What happened in Andhra Pradesh is a big flurry of drama about microfinance failing in a spectacular way. Let’s talk a little bit about that. My comments are my own and if you want to know more from those who were directly engaged in it, or have done research, read the articles by Vijay Mahajan, Sanjay Sinha, and Philip Mader. Essentially one MFI in particular (but a few others in more minor ways) over-lent and used questionable growth and collection practices. The result was multiple defaults and some client suicides due to an inability to make payments, and then politicians became involved, with widespread debt forgiveness by the state. The MFIs were badly damaged.
As a result of this incident and other meltdowns, global MFIs realized how politically vulnerable they were as financial organizations working with poorer households. Commercialization had also changed the sector, as some investors saw the opportunity for fast money from high interest rates and high repayment rates (+98% on time in many markets.) The challenges such as client financial literacy, lack of transparency, and client needs for other kinds of financial services are all critical. And now Moody’s, Planet Rating, M-CRIL, and other rating companies are providing social as well as financial performance ratings for MFIs. MFI transparency and the Smart Campaign, with thousands of organizational and individual members, are committing to significant levels of responsibility for client welfare and more readily understandable, open information on products and services. The pressure is on to get the right kinds of services to clients, in ways they understand and can afford, as well as giving them the right to complain about things when they go wrong and to get help.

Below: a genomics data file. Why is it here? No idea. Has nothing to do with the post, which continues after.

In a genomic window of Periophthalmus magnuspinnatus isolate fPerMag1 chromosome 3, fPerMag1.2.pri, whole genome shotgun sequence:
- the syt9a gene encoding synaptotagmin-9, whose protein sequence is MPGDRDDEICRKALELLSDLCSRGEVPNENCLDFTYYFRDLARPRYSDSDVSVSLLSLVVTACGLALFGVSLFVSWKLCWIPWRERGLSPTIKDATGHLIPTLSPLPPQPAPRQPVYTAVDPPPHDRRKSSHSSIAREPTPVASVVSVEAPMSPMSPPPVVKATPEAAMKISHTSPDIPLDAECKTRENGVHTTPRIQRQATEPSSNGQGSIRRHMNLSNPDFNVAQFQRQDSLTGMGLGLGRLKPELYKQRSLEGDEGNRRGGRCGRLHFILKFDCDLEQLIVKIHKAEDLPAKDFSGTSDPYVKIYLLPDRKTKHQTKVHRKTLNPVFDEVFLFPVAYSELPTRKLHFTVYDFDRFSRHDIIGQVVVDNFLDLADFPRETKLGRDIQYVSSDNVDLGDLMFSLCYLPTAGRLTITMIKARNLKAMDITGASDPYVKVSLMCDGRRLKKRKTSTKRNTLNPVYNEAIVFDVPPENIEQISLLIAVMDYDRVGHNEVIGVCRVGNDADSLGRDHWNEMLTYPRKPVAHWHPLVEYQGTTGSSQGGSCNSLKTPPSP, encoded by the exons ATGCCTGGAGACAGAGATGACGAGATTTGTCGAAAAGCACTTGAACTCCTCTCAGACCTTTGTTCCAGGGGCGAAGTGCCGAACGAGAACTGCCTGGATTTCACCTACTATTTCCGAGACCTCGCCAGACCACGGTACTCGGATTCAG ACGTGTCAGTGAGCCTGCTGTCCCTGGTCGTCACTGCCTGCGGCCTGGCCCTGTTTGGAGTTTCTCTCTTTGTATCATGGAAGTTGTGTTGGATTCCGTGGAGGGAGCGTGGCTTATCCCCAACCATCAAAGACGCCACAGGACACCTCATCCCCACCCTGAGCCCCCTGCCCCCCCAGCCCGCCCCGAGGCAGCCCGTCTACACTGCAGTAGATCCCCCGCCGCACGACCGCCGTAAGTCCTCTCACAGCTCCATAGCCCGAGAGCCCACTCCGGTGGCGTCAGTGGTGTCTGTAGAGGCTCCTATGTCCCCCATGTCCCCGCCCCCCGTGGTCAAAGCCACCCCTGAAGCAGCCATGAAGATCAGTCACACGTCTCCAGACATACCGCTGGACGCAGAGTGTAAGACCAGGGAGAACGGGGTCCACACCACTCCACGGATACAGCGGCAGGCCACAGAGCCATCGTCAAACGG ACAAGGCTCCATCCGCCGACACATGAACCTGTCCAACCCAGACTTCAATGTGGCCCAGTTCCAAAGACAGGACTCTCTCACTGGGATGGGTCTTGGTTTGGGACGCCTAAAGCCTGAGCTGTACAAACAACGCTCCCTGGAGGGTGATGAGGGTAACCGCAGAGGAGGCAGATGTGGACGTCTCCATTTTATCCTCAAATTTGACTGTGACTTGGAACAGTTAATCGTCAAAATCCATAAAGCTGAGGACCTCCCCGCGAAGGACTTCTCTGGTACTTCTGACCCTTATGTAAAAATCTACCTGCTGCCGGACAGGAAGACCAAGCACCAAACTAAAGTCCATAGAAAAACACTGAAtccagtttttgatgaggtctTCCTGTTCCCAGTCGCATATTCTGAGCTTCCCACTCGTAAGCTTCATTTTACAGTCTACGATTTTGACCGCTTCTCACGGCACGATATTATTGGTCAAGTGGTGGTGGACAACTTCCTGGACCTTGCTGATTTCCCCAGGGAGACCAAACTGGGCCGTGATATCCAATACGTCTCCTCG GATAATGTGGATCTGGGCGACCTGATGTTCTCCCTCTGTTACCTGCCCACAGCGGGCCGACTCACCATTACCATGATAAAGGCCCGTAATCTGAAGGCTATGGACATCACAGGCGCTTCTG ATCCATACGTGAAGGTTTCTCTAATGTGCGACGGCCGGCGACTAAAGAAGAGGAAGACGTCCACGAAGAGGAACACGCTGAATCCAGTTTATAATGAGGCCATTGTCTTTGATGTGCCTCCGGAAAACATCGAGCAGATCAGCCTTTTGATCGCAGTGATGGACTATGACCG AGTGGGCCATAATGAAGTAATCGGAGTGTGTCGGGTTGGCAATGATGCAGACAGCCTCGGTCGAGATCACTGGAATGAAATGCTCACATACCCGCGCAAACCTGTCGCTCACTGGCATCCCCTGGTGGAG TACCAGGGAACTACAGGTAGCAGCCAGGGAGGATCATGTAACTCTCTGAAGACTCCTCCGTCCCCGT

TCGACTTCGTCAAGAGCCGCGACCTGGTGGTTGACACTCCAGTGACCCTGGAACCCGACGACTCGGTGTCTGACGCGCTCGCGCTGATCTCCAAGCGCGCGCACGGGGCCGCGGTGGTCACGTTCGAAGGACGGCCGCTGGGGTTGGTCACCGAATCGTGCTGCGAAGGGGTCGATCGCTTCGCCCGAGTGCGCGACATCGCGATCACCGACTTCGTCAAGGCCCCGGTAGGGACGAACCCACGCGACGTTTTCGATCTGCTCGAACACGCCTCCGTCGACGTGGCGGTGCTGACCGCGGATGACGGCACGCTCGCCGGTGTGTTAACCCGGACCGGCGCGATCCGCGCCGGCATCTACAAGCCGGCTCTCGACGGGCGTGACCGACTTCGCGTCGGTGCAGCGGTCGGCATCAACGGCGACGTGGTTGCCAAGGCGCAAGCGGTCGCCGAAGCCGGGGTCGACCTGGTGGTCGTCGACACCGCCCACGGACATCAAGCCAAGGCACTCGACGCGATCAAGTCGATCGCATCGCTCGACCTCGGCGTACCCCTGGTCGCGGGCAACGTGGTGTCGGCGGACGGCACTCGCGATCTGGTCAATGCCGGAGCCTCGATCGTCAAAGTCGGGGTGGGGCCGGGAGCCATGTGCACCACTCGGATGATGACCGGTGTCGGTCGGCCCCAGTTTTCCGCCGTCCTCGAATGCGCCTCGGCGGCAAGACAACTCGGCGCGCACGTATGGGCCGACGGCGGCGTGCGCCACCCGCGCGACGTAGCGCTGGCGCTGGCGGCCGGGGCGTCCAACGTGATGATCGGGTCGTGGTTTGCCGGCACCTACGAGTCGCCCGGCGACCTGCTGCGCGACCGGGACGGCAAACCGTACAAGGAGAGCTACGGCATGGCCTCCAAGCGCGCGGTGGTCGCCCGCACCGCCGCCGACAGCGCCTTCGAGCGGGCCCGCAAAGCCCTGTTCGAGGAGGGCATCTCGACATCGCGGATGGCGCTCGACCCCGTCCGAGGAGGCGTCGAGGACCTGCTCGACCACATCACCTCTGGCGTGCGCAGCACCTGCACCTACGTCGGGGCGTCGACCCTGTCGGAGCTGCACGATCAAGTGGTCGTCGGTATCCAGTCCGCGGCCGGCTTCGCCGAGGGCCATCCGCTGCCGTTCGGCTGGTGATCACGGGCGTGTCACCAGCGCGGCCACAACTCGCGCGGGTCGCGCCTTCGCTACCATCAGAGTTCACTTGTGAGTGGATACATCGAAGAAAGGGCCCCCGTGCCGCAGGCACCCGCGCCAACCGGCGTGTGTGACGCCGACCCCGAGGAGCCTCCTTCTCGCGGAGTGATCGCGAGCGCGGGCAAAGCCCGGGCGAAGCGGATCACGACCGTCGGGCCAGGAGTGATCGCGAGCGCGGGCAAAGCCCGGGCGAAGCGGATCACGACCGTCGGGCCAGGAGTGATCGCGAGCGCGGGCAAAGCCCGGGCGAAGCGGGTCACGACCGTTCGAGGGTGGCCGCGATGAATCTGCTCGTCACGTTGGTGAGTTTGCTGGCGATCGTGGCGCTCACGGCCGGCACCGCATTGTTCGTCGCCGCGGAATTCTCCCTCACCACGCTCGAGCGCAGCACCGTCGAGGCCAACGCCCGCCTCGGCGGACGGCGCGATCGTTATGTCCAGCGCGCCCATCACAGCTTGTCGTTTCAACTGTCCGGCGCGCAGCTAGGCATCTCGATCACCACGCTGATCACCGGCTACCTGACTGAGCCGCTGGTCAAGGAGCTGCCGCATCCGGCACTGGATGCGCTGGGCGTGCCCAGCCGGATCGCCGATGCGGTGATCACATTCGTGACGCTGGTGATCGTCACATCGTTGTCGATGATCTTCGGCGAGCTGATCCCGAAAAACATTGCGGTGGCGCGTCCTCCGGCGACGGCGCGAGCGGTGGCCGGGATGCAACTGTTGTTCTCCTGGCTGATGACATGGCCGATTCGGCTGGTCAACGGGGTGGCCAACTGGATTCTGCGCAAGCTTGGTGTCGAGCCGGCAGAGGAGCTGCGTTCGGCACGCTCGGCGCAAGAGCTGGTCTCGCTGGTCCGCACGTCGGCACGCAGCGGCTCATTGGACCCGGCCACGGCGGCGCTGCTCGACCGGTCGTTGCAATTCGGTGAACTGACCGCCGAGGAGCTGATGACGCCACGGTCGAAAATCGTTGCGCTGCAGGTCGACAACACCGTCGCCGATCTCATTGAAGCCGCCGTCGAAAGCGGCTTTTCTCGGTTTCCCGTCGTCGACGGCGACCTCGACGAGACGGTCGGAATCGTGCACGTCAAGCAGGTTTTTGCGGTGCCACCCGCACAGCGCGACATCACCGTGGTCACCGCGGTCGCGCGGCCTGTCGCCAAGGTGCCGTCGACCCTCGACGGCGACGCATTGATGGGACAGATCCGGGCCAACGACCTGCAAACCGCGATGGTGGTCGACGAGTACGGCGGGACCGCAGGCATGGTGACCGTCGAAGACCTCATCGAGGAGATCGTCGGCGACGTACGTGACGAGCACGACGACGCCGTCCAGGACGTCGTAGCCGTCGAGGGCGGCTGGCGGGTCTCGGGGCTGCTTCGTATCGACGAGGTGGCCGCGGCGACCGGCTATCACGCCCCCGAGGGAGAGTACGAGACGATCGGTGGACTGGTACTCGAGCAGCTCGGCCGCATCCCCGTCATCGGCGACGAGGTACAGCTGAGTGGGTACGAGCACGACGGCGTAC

This, of course, is the right way for anyone to be able to get financial services, not just the poor.
So how ethical are banks and how have they responded to the public outcry of the global financial crisis? While the banking industry has not been nearly as active as the microfinance industry, one can’t say they’ve done nothing. The application of certain ethical investment principles has begun and there are a very small group of largely European financial institutions which have picked up multiple bottom line standards. The Equator Principles begun in June 2003 were linked to the World Bank and IFC system of review of environment and social policies for project finance. And the multilateral banks, such as ADB, hold their borrowers to social and environmental safeguards. But in the end, neither rating companies nor national regulators require banks and non-MFIs to meet standards of social and environmental responsibility.
The bottom line is we hold financial institutions that explicitly work with low income households to much higher and more responsible standards for relations with their clients than we do banks. We rate MFIs on their ethical treatment, fair information sharing, and consideration of clients’ financial and social welfare. But banks have low-income households and over-indebted credit card holders and grandmothers and other vulnerable clients too. What would happen if we held banks and other financial institutions to the same types of standards? How might the real and financial sectors work better under these conditions? An issue to ponder.